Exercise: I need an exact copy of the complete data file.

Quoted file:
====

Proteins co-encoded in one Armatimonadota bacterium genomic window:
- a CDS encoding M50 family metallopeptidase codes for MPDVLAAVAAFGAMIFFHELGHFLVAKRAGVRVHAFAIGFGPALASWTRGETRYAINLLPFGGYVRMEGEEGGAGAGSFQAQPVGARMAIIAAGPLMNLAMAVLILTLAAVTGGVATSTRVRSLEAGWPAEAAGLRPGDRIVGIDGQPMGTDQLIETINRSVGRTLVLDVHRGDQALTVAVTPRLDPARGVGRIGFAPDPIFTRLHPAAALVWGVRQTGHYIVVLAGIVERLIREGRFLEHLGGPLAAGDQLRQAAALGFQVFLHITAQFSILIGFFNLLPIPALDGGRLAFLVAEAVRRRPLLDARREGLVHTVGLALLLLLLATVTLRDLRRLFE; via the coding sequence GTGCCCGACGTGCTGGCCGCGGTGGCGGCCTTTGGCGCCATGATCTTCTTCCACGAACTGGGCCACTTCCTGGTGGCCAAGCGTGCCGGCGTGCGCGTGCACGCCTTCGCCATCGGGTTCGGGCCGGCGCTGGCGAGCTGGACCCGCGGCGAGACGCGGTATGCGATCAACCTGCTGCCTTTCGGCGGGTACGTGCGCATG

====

Proteins co-encoded in one Armatimonadota bacterium genomic window:
- a CDS encoding M50 family metallopeptidase codes for MPDVLAAVAAFGAMIFFHELGHFLVAKRAGVRVHAFAIGFGPALASWTRGETRYAINLLPFGGYVRMEGEEGGAGAGSFQAQPVGARMAIIAAGPLMNLAMAVLILTLAAVTGGVATSTRVRSLEAGWPAEAAGLRPGDRIVGIDGQPMGTDQLIETINRSVGRTLVLDVHRGDQALTVAVTPRLDPARGVGRIGFAPDPIFTRLHPAAALVWGVRQTGHYIVVLAGIVERLIREGRFLEHLGGPLAAGDQLRQAAALGFQVFLHITAQFSILIGFFNLLPIPALDGGRLAFLVAEAVRRRPLLDARREGLVHTVGLALLLLLLATVTLRDLRRLFE; via the coding sequence GTGCCCGACGTGCTGGCCGCGGTGGCGGCCTTTGGCGCCATGATCTTCTTCCACGAACTGGGCCACTTCCTGGTGGCCAAGCGTGCCGGCGTGCGCGTGCACGCCTTCGCCATCGGGTTCGGGCCGGCGCTGGCGAGCTGGACCCGCGGCGAGACGCGGTATGCGATCAACCTGCTGCCTTTCGGCGGGTACGTGCGCATG